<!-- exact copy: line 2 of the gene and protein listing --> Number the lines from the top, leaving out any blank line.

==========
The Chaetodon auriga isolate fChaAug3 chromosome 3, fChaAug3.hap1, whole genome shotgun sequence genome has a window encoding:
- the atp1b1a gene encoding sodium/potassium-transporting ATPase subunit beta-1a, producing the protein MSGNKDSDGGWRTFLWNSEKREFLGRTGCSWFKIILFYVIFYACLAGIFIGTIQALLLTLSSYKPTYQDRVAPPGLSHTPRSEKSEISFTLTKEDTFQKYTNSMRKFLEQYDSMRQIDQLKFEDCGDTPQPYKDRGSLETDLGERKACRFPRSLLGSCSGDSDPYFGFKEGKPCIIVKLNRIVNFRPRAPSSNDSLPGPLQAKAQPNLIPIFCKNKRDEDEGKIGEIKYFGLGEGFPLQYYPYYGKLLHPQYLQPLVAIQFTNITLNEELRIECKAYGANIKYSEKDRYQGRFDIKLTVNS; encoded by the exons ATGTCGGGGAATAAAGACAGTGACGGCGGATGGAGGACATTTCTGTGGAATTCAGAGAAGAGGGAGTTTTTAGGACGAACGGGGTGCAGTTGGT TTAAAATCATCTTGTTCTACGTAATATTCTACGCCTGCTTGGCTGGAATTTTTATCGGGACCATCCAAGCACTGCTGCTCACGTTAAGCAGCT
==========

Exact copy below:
- the atp1b1a gene encoding sodium/potassium-transporting ATPase subunit beta-1a, producing the protein MSGNKDSDGGWRTFLWNSEKREFLGRTGCSWFKIILFYVIFYACLAGIFIGTIQALLLTLSSYKPTYQDRVAPPGLSHTPRSEKSEISFTLTKEDTFQKYTNSMRKFLEQYDSMRQIDQLKFEDCGDTPQPYKDRGSLETDLGERKACRFPRSLLGSCSGDSDPYFGFKEGKPCIIVKLNRIVNFRPRAPSSNDSLPGPLQAKAQPNLIPIFCKNKRDEDEGKIGEIKYFGLGEGFPLQYYPYYGKLLHPQYLQPLVAIQFTNITLNEELRIECKAYGANIKYSEKDRYQGRFDIKLTVNS; encoded by the exons ATGTCGGGGAATAAAGACAGTGACGGCGGATGGAGGACATTTCTGTGGAATTCAGAGAAGAGGGAGTTTTTAGGACGAACGGGGTGCAGTTGGT TTAAAATCATCTTGTTCTACGTAATATTCTACGCCTGCTTGGCTGGAATTTTTATCGGGACCATCCAAGCACTGCTGCTCACGTTAAGCAGCT